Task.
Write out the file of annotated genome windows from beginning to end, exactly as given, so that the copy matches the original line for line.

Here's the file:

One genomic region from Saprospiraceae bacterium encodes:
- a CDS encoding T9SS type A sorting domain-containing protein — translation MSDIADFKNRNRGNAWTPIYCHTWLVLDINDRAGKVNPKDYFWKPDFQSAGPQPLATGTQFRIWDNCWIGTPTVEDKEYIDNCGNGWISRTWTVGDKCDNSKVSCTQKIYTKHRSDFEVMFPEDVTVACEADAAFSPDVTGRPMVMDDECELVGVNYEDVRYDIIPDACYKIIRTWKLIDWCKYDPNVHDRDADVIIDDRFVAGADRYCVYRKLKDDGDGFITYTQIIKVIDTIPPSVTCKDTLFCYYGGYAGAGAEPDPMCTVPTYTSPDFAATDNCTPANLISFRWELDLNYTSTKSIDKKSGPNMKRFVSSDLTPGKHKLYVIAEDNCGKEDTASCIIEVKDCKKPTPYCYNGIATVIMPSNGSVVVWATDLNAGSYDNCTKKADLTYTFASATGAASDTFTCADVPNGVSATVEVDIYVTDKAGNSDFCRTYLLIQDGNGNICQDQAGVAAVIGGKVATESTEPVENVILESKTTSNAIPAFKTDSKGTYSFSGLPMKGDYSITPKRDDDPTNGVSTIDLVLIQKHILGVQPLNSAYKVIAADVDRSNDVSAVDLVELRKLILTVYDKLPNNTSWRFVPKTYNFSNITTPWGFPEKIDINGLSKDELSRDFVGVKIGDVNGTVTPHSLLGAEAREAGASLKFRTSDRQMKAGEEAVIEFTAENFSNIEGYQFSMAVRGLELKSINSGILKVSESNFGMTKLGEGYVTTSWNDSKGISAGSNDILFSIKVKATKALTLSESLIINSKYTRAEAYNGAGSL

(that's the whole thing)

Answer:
One genomic region from Saprospiraceae bacterium encodes:
- a CDS encoding T9SS type A sorting domain-containing protein — translation MSDIADFKNRNRGNAWTPIYCHTWLVLDINDRAGKVNPKDYFWKPDFQSAGPQPLATGTQFRIWDNCWIGTPTVEDKEYIDNCGNGWISRTWTVGDKCDNSKVSCTQKIYTKHRSDFEVMFPEDVTVACEADAAFSPDVTGRPMVMDDECELVGVNYEDVRYDIIPDACYKIIRTWKLIDWCKYDPNVHDRDADVIIDDRFVAGADRYCVYRKLKDDGDGFITYTQIIKVIDTIPPSVTCKDTLFCYYGGYAGAGAEPDPMCTVPTYTSPDFAATDNCTPANLISFRWELDLNYTSTKSIDKKSGPNMKRFVSSDLTPGKHKLYVIAEDNCGKEDTASCIIEVKDCKKPTPYCYNGIATVIMPSNGSVVVWATDLNAGSYDNCTKKADLTYTFASATGAASDTFTCADVPNGVSATVEVDIYVTDKAGNSDFCRTYLLIQDGNGNICQDQAGVAAVIGGKVATESTEPVENVILESKTTSNAIPAFKTDSKGTYSFSGLPMKGDYSITPKRDDDPTNGVSTIDLVLIQKHILGVQPLNSAYKVIAADVDRSNDVSAVDLVELRKLILTVYDKLPNNTSWRFVPKTYNFSNITTPWGFPEKIDINGLSKDELSRDFVGVKIGDVNGTVTPHSLLGAEAREAGASLKFRTSDRQMKAGEEAVIEFTAENFSNIEGYQFSMAVRGLELKSINSGILKVSESNFGMTKLGEGYVTTSWNDSKGISAGSNDILFSIKVKATKALTLSESLIINSKYTRAEAYNGAGSL